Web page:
More than just a beautiful voice, these singers have something special that you connect with on a deeper level.  Their voices draw you in; their storytelling moves you to tears; and their vocal ability inspires you to keep on practicing and chasing the dream. 

These singers are a great place to look for songs that you'll love to sing in auditions.

This how-to is a simple one.  Pick one of your favorite singers and stalk them.  Seriously.  Look up all the shows they've been in and the roles they've played.  Make a list of songs from those shows/roles.  

Look them up on youtube and go down the rabbit hole of 'related videos' to find cabaret songs, pop and rock covers, duets and collabs they've done with other artists.  Make a list of these songs as well.  

You should now have a hefty list of diverse songs from a singer that inspires your soul.  What a great list of songs to think about using in your audition book!

Of course, the normal guidelines apply.  Weed out overdone tunes.  Find 16-32 bar cuts from duets or small group numbers.  

AND don't forget, you CAN sing songs by a favorite singer of the opposite sex.  Plenty of songs work for all genders to sing, and you can always switch pronouns if needed.  This can lead to a fresh take on an overdone song that will surprise and delight auditors.

Happy stalking!

#4 Research Your Favorite Composer/Lyricist's Other Shows

When I was in high school, our drama department put on Into the Woods, and I thought it was the most amazing thing I had ever heard.  

I didn't know who Stephen Sondheim was.  I had never heard his genius lyrics and sardonic humor.  I didn't know Bernadette Peters from Bernie Sanders.  I just knew I loved what I was hearing and I wanted more.  

It wasn't until college that I finally heard Sunday in the Park with George (immediately hooked) and then moved on to Sweeney ToddCompany, and the rest of the Sondheim catalogue.  I couldn't get enough of his witty lyrics, ingenious rhymes, and unique melodies.  While I still love Into the Woods, I love Sondheim's other works even more!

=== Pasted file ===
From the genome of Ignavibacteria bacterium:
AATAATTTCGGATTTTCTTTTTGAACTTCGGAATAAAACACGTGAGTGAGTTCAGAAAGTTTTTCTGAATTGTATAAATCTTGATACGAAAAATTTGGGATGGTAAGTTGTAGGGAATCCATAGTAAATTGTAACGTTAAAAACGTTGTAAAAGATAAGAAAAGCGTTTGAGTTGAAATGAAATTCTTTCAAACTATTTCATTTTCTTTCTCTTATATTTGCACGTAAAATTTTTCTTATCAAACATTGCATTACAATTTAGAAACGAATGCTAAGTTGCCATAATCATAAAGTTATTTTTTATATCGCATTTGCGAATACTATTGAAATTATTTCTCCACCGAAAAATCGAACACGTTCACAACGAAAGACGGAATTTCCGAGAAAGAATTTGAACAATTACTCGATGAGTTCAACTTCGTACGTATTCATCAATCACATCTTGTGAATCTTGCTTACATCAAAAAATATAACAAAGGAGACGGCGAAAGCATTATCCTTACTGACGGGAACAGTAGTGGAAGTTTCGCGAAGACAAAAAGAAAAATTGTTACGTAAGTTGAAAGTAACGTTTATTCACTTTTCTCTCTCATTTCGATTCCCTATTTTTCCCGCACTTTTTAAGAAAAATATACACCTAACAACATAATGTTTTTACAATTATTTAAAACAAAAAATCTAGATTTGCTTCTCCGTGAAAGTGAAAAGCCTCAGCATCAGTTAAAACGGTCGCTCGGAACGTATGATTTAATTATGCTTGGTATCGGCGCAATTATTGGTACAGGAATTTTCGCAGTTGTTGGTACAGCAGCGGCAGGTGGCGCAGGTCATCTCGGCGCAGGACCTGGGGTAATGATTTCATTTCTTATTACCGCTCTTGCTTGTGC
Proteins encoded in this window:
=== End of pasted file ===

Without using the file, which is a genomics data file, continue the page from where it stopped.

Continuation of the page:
Do you have a show that you especially love listening to or singing along with?  Chances are you know the songs inside and out, and maybe there's even a tune that you could put in your audition book.  

But, if those songs are feeling a little stale or there aren't any roles that would be good for you, start exploring the rest of that composer/lyricist's catalogue.  

There will usually be a unifying, identifiable style to their compositions that will yield new songs you'll love to listen to and sing along with.  And these songs might just be great songs to consider adding to your audition book!

#5 Look At Other Shows from the Same Decade

After you've done your homework on Tip #4 and checked out other shows by the composer and lyricist, I suggest you try another tip: Look at other shows from the same decade.

Let's say you have an especially steamy love affair with Chicago.  You totally go for the merry murderesses, the dance-heavy score, and the sex appeal.  And your personal idol is Bebe Neuwirth, who has played every major female role in the show on Broadway.  That's right.  You.  Dig.  Chicago.  

But you know better than to perform "All that Jazz" or "Funny Honey" at an audition.  What to do?  Some decade research.  

Chicago debuted on Broadway in 1975, right in the middle of a decade when the entertainment industry was embracing darker and more real-life subject matter on stage, in film, and on TV.  

Gone were the idealistic days of post-war 1940's and 50's where the American Dream reigned supreme.  The Vietnam War had happened.  Kennedy and Martin Luther King, Jr. were assassinated.  The Watergate scandal had destroyed people's faith in the government.  

People were looking for material that reflected the real life misery, doubt, and turmoil they saw around them everyday.  And Broadway was no exception.

If you look at other shows of the 1970's, you'll start to see some common threads between them.  Disenchantment with the establishment, darker themes, overt sexuality, raw singing and emotion, and, oh, the DANCING!